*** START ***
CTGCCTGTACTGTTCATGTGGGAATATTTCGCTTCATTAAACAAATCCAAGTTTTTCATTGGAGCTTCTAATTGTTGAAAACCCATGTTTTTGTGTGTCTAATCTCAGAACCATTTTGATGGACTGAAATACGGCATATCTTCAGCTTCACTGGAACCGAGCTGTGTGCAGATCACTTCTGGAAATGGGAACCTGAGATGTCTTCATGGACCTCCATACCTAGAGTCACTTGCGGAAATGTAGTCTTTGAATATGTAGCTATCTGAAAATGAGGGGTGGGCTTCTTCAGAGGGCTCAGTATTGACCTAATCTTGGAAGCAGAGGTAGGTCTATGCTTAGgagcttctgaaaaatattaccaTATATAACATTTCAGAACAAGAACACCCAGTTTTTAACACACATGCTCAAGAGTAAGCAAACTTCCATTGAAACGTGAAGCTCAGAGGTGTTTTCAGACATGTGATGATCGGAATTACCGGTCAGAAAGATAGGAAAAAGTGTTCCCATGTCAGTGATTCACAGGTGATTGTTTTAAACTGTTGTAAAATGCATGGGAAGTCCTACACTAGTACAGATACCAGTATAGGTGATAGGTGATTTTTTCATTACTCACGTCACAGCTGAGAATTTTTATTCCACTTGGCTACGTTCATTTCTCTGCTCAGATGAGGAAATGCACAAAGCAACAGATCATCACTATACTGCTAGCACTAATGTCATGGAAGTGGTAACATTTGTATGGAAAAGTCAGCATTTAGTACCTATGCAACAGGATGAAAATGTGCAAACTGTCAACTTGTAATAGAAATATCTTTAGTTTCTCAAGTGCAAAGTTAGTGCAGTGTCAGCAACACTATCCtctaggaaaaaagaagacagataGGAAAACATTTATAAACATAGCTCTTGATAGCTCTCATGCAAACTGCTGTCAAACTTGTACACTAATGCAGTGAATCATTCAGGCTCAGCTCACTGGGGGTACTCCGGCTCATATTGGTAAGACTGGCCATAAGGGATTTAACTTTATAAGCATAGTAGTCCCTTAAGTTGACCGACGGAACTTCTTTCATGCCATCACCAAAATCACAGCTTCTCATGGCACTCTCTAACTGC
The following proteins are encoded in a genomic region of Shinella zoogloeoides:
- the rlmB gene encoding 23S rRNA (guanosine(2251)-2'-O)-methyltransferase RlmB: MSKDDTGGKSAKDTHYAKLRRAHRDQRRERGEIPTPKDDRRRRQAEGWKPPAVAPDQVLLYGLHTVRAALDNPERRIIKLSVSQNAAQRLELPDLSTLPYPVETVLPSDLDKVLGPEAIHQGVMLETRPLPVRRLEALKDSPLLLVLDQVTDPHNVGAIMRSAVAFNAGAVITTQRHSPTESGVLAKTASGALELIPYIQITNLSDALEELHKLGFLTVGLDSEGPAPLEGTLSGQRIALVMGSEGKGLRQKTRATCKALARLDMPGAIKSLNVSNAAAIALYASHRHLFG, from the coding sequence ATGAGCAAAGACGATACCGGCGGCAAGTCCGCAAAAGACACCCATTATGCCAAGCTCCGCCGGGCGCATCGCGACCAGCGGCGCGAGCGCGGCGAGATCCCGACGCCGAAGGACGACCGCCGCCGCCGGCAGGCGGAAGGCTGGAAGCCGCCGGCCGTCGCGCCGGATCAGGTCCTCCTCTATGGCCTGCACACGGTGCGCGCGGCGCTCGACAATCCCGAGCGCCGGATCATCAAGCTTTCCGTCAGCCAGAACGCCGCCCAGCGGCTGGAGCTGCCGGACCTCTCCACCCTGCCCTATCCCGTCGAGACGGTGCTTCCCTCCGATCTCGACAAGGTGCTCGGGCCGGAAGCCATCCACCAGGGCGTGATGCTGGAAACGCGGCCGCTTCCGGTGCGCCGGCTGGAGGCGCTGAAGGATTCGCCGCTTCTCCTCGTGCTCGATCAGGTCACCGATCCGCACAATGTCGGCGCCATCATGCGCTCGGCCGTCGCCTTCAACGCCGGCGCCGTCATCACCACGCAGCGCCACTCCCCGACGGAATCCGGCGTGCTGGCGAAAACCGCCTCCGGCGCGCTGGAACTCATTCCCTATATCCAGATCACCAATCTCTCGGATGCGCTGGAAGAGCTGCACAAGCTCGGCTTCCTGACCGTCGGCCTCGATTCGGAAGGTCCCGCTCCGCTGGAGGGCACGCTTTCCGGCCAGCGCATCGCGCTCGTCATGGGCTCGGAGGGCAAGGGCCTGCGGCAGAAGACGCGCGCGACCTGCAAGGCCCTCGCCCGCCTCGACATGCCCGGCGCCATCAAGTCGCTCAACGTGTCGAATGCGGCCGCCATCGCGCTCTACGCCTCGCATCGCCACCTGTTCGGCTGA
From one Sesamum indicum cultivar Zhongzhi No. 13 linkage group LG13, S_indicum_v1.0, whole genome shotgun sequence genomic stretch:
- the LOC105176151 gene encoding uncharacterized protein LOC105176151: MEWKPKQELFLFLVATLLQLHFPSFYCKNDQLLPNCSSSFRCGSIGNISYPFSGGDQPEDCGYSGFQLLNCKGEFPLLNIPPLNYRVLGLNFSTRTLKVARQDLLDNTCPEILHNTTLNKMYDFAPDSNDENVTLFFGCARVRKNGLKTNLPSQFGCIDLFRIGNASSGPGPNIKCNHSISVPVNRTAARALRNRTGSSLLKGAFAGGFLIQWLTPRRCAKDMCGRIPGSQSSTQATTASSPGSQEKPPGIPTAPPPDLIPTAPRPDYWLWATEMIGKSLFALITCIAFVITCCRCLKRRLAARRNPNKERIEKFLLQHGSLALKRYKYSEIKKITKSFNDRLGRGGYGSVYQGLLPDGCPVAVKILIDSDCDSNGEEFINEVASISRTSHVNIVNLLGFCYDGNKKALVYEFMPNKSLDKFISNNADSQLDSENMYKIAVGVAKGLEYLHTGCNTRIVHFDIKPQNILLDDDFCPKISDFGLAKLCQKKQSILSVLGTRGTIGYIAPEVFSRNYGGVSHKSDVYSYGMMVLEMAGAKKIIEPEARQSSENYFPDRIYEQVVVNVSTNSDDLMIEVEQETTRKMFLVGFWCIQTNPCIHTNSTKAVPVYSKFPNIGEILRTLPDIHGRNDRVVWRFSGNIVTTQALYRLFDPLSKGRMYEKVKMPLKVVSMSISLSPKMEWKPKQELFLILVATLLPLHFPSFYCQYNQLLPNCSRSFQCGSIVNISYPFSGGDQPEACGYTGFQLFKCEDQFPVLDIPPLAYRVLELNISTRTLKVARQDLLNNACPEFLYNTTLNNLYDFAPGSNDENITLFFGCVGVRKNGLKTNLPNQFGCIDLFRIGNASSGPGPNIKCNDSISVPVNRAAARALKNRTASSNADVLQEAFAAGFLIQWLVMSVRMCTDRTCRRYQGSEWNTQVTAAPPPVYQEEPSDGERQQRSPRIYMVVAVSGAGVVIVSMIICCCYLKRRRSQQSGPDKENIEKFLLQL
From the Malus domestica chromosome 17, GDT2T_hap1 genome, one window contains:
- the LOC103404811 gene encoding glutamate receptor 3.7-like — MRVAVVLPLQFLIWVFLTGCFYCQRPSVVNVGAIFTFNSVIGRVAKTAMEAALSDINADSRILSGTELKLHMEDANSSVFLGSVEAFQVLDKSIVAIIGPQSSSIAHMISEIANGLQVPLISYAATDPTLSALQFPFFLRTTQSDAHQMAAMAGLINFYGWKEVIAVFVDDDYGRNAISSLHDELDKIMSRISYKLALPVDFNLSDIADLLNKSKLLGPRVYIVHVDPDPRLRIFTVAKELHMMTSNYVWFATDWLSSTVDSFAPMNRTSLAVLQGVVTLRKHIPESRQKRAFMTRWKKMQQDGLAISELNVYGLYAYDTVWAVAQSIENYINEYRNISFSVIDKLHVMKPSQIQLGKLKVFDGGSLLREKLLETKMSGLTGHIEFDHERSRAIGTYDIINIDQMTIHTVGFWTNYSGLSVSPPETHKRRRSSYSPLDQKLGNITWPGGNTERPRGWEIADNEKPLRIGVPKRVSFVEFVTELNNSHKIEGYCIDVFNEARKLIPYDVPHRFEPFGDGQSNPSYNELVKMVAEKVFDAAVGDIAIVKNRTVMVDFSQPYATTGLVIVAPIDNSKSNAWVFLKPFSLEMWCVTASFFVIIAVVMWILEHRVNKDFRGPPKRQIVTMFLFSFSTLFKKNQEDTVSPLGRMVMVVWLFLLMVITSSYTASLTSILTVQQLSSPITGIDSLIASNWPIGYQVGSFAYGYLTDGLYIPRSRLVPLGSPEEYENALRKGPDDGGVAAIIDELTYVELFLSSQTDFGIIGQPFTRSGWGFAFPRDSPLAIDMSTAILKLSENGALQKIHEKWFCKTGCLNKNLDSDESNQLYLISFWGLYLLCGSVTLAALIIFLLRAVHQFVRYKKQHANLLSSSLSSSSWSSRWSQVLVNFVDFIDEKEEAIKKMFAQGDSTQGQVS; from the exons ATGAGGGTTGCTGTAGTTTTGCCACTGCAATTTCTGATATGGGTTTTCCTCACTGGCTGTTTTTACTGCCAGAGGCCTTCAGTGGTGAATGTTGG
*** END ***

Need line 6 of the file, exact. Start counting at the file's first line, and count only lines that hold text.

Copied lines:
From the Malus domestica chromosome 17, GDT2T_hap1 genome, one window contains: